FURTHERMORE, the legislation exhorts the Faculty to acknowledge the individualized student-professor relationship as the ideal tutorial goal. Again head tutors are less than obliging. McKinsey said she thinks graduate students make up for their lack of experience with their youthful verve. Besides, she reasons, "You can get the wisdom of the old gray heads in lectures." McKinsey perhaps has a point. But more pertinent is the irritating freedom with which she and others permit their personal opinion to take precedence over Faculty-wide directives. By such retorts these head tutors flout not only the goals of this latest set of tutorial reforms, but the aims of all legislation passed on the subject since the tutorial system began. The earliest report on tutorials in 1924 recognized that professors were best suited to lead individualized discussions. A 1920s reviewing board--known mysteriously as Committee G (because no one could remember its real title: The Committee on Methods of increasing the Intellectual Interest and Raising the Intellectual Standards of Undergraduates)--declared that the rank of tutor and lecturer should not be separated because "There is a growing belief that mere lecturing is not teaching, and every professor will, therefore, wish to have such personal contact with his students as the tutorial method implies." Apparently professors today suffer no such yearnings.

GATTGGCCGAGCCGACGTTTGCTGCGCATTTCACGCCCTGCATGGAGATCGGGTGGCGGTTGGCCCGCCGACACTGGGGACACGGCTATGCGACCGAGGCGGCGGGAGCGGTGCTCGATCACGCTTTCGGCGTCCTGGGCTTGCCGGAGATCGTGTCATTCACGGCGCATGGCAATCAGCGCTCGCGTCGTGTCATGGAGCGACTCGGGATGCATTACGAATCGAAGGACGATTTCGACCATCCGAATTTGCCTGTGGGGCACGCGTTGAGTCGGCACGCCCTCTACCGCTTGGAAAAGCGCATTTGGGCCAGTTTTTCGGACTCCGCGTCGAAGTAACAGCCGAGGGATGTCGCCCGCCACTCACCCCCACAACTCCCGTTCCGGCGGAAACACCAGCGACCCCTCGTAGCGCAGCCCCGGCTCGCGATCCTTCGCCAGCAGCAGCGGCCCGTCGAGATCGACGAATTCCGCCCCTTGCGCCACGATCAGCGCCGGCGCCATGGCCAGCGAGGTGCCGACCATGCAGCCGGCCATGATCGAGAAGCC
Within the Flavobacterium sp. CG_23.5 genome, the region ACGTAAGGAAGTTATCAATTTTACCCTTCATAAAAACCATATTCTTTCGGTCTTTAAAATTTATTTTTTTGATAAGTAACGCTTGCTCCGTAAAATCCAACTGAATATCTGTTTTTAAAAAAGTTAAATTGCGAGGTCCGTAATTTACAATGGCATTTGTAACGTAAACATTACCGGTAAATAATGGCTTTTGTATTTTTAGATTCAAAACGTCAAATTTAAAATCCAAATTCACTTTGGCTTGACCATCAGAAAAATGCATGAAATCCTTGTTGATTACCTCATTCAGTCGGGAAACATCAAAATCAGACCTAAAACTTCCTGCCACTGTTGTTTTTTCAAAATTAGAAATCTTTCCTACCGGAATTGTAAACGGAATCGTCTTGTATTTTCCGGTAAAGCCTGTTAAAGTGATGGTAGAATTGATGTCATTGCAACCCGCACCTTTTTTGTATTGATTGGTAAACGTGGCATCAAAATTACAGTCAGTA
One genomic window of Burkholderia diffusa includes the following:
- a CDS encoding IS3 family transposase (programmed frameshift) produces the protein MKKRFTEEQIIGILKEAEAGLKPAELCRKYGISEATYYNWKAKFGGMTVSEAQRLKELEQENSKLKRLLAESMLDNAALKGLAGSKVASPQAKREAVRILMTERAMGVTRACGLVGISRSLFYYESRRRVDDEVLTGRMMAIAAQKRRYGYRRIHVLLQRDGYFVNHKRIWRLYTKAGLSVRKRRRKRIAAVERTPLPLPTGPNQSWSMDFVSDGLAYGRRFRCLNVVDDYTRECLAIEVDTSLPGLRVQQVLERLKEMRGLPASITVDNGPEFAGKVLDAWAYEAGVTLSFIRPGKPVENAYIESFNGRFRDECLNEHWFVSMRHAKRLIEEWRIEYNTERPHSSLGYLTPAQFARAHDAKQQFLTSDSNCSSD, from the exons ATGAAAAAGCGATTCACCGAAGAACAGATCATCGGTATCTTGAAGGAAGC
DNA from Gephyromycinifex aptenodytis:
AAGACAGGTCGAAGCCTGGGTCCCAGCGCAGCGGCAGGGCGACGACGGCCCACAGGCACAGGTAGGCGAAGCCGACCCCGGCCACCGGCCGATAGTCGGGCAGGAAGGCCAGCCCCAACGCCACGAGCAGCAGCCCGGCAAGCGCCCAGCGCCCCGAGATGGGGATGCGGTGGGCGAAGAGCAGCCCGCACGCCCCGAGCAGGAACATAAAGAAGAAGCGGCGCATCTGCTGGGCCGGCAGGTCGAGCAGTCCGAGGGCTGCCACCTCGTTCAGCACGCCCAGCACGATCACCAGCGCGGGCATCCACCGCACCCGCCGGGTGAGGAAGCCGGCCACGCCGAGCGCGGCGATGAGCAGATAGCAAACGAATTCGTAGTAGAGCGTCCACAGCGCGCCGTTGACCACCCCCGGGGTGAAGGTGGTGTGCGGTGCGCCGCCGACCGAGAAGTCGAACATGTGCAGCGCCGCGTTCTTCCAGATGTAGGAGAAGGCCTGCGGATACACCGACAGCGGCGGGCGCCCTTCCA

In 1969 tutorial instruction was again given a once over--this time by Ernest R. May, then acting associate dean of the Faculty. May concluded: "Since tutorial represents one-third to one-half of the departmental course work required of honors students and since most of the tutorial courses are managed exclusively by teaching fellows, we appear to be violating our principle on a grand scale."
This violation appears even grander when the criteria for appointing teaching fellows is examined. In many cases, as May observed, the major departments make these appointments simply on the basis of their graduate students' financial needs. Reflecting on the University policy for hiring graduate students, May drily commented: "One is reminded of Melbourne's remark about the Order of the Garter--that there is no damned nonsense about merit."